Montana State University

Opposites attract deep-thinking MSU student

March 31, 2005 -- By Evelyn Boswell, MSU News Service


Scott Hyslop (MSU photo by Erin Raley).   High-Res Available

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Opposites seem as much a part of Scott Hyslop's life as the mountains that call him to climb and the classics that summon him to read.

The Montana State University senior and Butte native is majoring in math, but also in philosophy with a religious studies option. He spent a summer mapping the religions of Montana, but doesn't attend church. He's a rock climber and hiker who reads Ovid's "Metamorphoses." Even his brother, Craig, is both an artist and geophysical engineer.

Though his interests may appear to be divergent, they aren't necessarily so, said Hyslop whose yin and yang tendencies might seem more typical of the Buddhists he discovered in Montana than his own Lutheran background.

"It seems like all my classes converge to the same idea, so I don't think they are really all that separate," Hyslop said.

In his eyes, math, religion and philosophy are the basic foundations for learning, Hyslop said. And that ever-sturdier foundation has made room for a variety of interests, activities and accomplishments over the years.

Hyslop's most publicized work was his 2003 involvement in a Harvard University project on religious pluralism. Criss-crossing Montana in his 1986 Buick, he not only mapped traditional Christian churches, but 10 different traditions of Buddhism, Baha'i communities, Muslim centers, Hutterites, a variety of Native American religions and a thriving group of Pagans and Wiccans.

"Many of these groups find that the isolation gives them some degree of privacy to worship as they wish," he said after completing that project.

Some of Hyslop's lesser-known activities occurred after he attended the University of Maine through the National Student Exchange. When he returned to MSU, he came with an increased interest in issues like sexual assault, rape, domestic violence and gender, said Lynda Sexson, humanities professor at MSU. Hyslop served as co-president of Students Against Sexual Assault and president of Men Stopping Rape. He is active with the VOICE Center (Victims Options in the Campus Environment). He recently represented MSU at a conference on gender and violence.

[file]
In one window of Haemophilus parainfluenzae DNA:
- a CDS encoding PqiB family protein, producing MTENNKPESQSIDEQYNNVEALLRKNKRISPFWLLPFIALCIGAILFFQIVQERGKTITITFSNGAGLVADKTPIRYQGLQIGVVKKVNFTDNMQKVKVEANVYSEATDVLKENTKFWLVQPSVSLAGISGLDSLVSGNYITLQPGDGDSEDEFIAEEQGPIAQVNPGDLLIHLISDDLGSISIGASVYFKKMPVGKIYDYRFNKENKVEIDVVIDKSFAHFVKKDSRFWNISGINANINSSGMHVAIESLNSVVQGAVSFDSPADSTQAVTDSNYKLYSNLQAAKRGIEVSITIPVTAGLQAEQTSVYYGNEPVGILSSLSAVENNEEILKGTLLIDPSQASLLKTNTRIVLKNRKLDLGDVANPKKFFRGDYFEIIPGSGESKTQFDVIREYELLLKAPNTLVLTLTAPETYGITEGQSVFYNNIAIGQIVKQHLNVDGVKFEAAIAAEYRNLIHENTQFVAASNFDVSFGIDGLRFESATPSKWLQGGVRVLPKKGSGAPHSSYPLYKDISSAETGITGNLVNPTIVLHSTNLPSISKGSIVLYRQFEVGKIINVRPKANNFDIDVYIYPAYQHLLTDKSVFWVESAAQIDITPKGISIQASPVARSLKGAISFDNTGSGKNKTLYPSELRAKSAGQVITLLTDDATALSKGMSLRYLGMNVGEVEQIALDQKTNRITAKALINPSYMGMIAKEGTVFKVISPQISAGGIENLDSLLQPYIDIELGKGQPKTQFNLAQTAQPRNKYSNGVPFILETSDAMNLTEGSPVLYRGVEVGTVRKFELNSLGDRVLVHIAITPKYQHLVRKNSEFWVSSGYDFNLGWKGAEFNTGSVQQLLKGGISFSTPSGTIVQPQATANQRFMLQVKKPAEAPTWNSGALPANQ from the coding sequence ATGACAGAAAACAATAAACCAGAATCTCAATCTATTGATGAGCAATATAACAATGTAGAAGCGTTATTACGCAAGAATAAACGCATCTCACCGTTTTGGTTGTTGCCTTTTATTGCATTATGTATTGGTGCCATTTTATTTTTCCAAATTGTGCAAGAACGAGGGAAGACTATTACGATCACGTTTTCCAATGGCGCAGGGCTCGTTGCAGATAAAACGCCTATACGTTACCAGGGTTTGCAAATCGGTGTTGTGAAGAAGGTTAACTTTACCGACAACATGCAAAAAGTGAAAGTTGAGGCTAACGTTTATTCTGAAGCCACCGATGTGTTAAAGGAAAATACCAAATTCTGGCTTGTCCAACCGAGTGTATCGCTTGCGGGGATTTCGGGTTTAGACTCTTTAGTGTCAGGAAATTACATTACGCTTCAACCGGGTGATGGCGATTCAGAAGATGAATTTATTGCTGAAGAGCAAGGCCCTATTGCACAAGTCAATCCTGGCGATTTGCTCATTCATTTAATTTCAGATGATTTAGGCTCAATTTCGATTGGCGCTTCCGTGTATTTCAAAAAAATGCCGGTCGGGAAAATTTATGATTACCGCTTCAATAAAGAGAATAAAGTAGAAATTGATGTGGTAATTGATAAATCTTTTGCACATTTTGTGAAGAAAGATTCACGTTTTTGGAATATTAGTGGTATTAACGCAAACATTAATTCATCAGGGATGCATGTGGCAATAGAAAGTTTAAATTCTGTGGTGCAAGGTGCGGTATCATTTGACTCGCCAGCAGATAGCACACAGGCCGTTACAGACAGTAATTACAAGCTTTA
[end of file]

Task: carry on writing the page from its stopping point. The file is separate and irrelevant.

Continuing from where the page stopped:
"Sexual assault and rape have a profound impact on people's lives," said Hyslop who prefers not to give a detailed explanation for his involvement in the issue. "It is disgusting, and it happens much more than one would think. It definitely impacts the survivor of the rape or assault, but then it also affects everyone connected to that individual. Some of the effects of sexual violence were brought very much to my attention a few years back, forcing me to be a little more aware of this issue."

Sexson, one of two faculty members who nominated Hyslop for Bozeman Noon Rotary Club Student of the Month in February, said, "He's a reflective young man .... His response to suffering is social activism; his response to the mysteries of living is profound thinking and hard work."

James Allard, a philosophy professor who also nominated Hyslop, said Hyslop was one of three students who organized MSU's Society of Miscellaneous Thought, a group for student philosophers. Hyslop helped organize the Bozeman Collective, a student organization dedicated to social justice. In 2002-03, he received the Landis Scholarship from the MSU Department of History and Philosophy. The following year, he won MSU's Best Philosophy Paper of the Year Award.

"Scott is a remarkable student, a caring person, a responsible individual and one who has made a difference in the lives of others through his service activities," Allard said.

Hyslop plans to attend graduate school after graduating in December. He wants to continue in religious studies and sees himself with a career in the academic world.

"Studying religion and the varieties of religion really shines a bit of light on the very different ways that people see themselves and see their place in the world," Hyslop said. "There's just so much variety, it's fascinating."

Evelyn Boswell, (406) 994-5135 or evelynb@montana.edu